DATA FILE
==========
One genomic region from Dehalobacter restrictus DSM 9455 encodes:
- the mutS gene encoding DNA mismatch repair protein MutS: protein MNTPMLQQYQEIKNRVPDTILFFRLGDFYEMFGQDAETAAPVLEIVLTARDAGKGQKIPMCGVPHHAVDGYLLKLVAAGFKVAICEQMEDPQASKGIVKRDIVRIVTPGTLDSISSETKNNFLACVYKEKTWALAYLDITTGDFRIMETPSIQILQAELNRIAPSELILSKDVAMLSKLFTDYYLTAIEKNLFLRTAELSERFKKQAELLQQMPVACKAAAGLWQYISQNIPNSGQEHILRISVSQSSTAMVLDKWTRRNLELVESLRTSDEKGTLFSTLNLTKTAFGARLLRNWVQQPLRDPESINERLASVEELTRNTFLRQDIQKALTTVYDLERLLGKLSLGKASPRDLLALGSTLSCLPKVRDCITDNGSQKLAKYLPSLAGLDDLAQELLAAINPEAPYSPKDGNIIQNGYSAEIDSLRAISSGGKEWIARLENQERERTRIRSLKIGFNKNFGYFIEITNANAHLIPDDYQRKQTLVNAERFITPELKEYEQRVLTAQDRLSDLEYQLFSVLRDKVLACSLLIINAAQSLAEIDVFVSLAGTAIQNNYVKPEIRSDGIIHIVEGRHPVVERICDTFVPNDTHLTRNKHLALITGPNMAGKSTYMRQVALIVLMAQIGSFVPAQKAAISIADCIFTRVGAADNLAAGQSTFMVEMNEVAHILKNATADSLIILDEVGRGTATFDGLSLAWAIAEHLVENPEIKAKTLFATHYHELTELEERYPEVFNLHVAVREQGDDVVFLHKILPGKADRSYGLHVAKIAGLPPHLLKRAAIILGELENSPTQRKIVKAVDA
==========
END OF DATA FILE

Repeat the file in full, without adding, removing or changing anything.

One genomic region from Dehalobacter restrictus DSM 9455 encodes:
- the mutS gene encoding DNA mismatch repair protein MutS: protein MNTPMLQQYQEIKNRVPDTILFFRLGDFYEMFGQDAETAAPVLEIVLTARDAGKGQKIPMCGVPHHAVDGYLLKLVAAGFKVAICEQMEDPQASKGIVKRDIVRIVTPGTLDSISSETKNNFLACVYKEKTWALAYLDITTGDFRIMETPSIQILQAELNRIAPSELILSKDVAMLSKLFTDYYLTAIEKNLFLRTAELSERFKKQAELLQQMPVACKAAAGLWQYISQNIPNSGQEHILRISVSQSSTAMVLDKWTRRNLELVESLRTSDEKGTLFSTLNLTKTAFGARLLRNWVQQPLRDPESINERLASVEELTRNTFLRQDIQKALTTVYDLERLLGKLSLGKASPRDLLALGSTLSCLPKVRDCITDNGSQKLAKYLPSLAGLDDLAQELLAAINPEAPYSPKDGNIIQNGYSAEIDSLRAISSGGKEWIARLENQERERTRIRSLKIGFNKNFGYFIEITNANAHLIPDDYQRKQTLVNAERFITPELKEYEQRVLTAQDRLSDLEYQLFSVLRDKVLACSLLIINAAQSLAEIDVFVSLAGTAIQNNYVKPEIRSDGIIHIVEGRHPVVERICDTFVPNDTHLTRNKHLALITGPNMAGKSTYMRQVALIVLMAQIGSFVPAQKAAISIADCIFTRVGAADNLAAGQSTFMVEMNEVAHILKNATADSLIILDEVGRGTATFDGLSLAWAIAEHLVENPEIKAKTLFATHYHELTELEERYPEVFNLHVAVREQGDDVVFLHKILPGKADRSYGLHVAKIAGLPPHLLKRAAIILGELENSPTQRKIVKAVDA